Callaghan Country, Journeyman Lodge, Whistler BC


Post by WildSnow.com blogger | February 2, 2017      
Decent snow in the trees

January 2017 — decent snow in the trees.

Whistler’s Sea to Sky corridor is the land of skiing opportunity. While Whistler Blackcomb dominates headlines and crowds, it is also surrounded by ranges accessed by fewer people. One of these areas is the Callaghan Valley. Just south of Whistler, this range is blessed with more and lighter snow than surrounding regions (up to 50% more!) due to a slightly different weather flow. It was this characteristic that brought Brad Sills and a group of Whistler Journeyman to explore this area and ultimately build a hut to share this terrain. Their contribution to facilities in the area is Callaghan Country’s Journeyman Lodge.

Journeyman Lodge

Journeyman Lodge

As an introduction, the Callaghan area is the gateway to large ski tours and huge icefields (the Squamish-Cheakamus Divide and the Pemberton Icefield). Callaghan Country’s tenure is non-motorized and comprises 120 square kms of treed and alpine terrain on diverse aspects and elevation. Since the 80’s Brad and crew have also created 47km of groomed cross country trails accessed from the Lodge. These trails also afford easy access to wonderful terrain offering a variety of backcountry experiences. From skiing up to the Solitude Glacier or treed runs to pillow huck back to the valley; a lot of choices.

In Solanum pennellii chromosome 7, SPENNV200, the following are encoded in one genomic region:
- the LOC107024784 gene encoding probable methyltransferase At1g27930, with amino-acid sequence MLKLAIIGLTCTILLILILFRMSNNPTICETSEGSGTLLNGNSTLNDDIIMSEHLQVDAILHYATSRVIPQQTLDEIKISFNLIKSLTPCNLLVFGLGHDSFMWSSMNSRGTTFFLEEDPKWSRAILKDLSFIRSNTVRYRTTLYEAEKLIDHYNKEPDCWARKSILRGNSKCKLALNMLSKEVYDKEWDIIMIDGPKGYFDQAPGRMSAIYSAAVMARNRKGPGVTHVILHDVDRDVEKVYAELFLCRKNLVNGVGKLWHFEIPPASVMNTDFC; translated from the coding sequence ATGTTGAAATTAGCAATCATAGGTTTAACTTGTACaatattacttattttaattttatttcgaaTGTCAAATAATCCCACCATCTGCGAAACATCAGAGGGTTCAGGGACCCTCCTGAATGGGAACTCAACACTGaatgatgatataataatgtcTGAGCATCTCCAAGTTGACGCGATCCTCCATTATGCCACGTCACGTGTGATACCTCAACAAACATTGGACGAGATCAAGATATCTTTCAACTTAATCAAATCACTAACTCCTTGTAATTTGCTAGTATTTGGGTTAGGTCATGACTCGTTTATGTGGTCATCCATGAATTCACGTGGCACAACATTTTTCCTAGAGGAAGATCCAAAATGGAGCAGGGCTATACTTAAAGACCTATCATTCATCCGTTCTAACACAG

The easy access to backcountry terrain from the Lodge makes this a destination for all levels of backcountry skiers. Additionally there is unparalleled flexibility as you can stay at the Lodge one, two or as many nights as you like depending on your time constraints and sense of adventure. This is not a place to overlook when planning your next ski adventure.

Sharon, Lee and Brad

Sharon, Lee and Brad

Getting There

Callaghan Country’s base area is at Alexander Falls from where you can either ski the Journeyman Lodge or pay extra for a sled or snow cat so you’ll have time and energy to explore on the first day in. This ski-in is via groomed cross country trails so its an easy, if not long slog in. The shuttle to the lodge costs $120 which helps to offset the cost of grooming and operations. Even if you elect to ski in to the lodge all you’ll need with you is your daypack as your overnight duffle will be shuttled. We elected to take the snowmobile tow into Journeyman to maximize ski time.

Base area view

Base area view

We took the snow donkey shuttle option

We took the snow donkey shuttle option.

The Terrain

The Lodge itself is well appointed with pool table, dartboard, fireplaces and comfortable lounge chairs – however the terrain is the star. There are no less than nine separate zones surrounding Callaghan’s expansive 120 square kms of non-motorized terrain (see run maps here). Access begins at the Lodge’s doorstep as the xc ski trails and set tracks are right outside. In and of itself the XC trail network is massive, winding around lakes, valleys, glades and up and down various viewpoints.

During our trip we were limited by strong alpine winds that had valley temps (at 1375m) at -24 deg C which felt colder due to windchill in the alpine. However, we managed to check the ridgelines immediately south of the Lodge. These ridgelines stretch from Journeyman Peak west of the lodge all the way to the neighboring Solitude Glacier and represent a contiguous link of almost 8kms of north facing treed lines ranging from 300m to 600m shots all dropping back in the general direction of the Lodge.